Isomorphic's claims that paid support is worth it are just not true. Do not, under any circumstances, be tempted into paying these people for support. Better yet, chose another widget lib, you'll be happier off without this company in your life.

Finally, a point about their api. The interfaces are totally bloated, disorganised, inconsistent and frustrating. The design of the api is really poor, and this is visible in the vast amount of questions in the forum of the type “what method should I use to do foo?”. There is also a huge amount of string parameters used to control behaviour, which is both ugly and unsafe. Again, absolutely horrible.

Ryan Blace replied on Sat, 2011/08/06 - 11:39am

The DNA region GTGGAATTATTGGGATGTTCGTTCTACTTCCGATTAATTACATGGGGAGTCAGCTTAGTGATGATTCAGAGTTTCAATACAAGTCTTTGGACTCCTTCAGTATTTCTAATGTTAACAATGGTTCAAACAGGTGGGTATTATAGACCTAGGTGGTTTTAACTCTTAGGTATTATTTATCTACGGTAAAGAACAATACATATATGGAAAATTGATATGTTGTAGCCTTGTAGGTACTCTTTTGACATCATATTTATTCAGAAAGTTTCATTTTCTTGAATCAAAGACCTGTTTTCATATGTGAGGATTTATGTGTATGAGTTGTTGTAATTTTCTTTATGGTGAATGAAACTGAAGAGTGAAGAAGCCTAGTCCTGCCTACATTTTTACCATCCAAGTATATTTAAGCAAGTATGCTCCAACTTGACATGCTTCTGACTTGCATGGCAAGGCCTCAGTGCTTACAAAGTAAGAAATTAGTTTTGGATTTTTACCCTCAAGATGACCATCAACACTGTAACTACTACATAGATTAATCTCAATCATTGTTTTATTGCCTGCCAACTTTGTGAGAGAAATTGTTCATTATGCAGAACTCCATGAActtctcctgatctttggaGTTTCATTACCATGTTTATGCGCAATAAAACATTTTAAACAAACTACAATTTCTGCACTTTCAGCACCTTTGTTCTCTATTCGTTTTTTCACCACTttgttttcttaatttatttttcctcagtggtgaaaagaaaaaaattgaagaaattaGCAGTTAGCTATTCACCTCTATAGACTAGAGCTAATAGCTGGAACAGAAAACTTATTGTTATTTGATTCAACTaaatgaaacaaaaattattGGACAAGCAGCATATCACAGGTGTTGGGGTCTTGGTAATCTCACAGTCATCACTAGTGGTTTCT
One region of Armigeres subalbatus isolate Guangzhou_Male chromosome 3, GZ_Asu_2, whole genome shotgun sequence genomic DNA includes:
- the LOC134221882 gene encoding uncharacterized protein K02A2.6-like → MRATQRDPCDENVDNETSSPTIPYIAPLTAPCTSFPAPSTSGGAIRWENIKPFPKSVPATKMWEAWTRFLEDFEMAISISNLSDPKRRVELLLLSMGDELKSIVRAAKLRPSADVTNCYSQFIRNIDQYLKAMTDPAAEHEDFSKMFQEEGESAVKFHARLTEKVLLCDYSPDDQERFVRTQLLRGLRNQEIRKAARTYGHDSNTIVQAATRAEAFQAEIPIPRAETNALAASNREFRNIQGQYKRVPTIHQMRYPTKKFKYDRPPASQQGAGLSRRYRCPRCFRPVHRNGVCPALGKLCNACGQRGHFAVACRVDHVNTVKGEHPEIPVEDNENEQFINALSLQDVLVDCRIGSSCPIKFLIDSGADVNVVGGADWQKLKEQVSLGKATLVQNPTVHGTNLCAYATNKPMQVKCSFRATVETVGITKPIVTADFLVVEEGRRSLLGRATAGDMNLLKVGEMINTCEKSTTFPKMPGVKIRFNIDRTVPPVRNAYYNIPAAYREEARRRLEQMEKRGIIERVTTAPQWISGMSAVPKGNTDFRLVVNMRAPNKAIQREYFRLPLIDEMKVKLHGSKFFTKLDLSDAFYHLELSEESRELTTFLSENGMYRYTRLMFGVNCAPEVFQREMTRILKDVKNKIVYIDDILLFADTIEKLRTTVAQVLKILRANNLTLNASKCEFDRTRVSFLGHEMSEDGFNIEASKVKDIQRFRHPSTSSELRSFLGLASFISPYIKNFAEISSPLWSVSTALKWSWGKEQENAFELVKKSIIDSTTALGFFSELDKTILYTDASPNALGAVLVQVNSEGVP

We're building a web app, and we actually started with Vaadin. About 30 hrs in, I had an almost complete representation of what we were trying to build. I found their model really nice because I could use a server-side UI Model to handle all of my event brokering and the management of data and the persistence layer.

Our customer directed us to move forward instead with SmartGWT because it is GWT based so their devs would be more familiar with it. We're using the latest versions of both - and trialing the Power license for SmartGWT.

I have to echo most of the comments on this post so far. Vaadin is SUPER easy to use. It has limitations, can be a little tricky to track down bugs, etc... BUT, the documentation is fantastic. I think I found the solution to almost every problem in the Book of Vaadin. If not, I could search and would almost always find a solution in an online forum somewhere. They have a good community of plugins and themes and support. And it's free.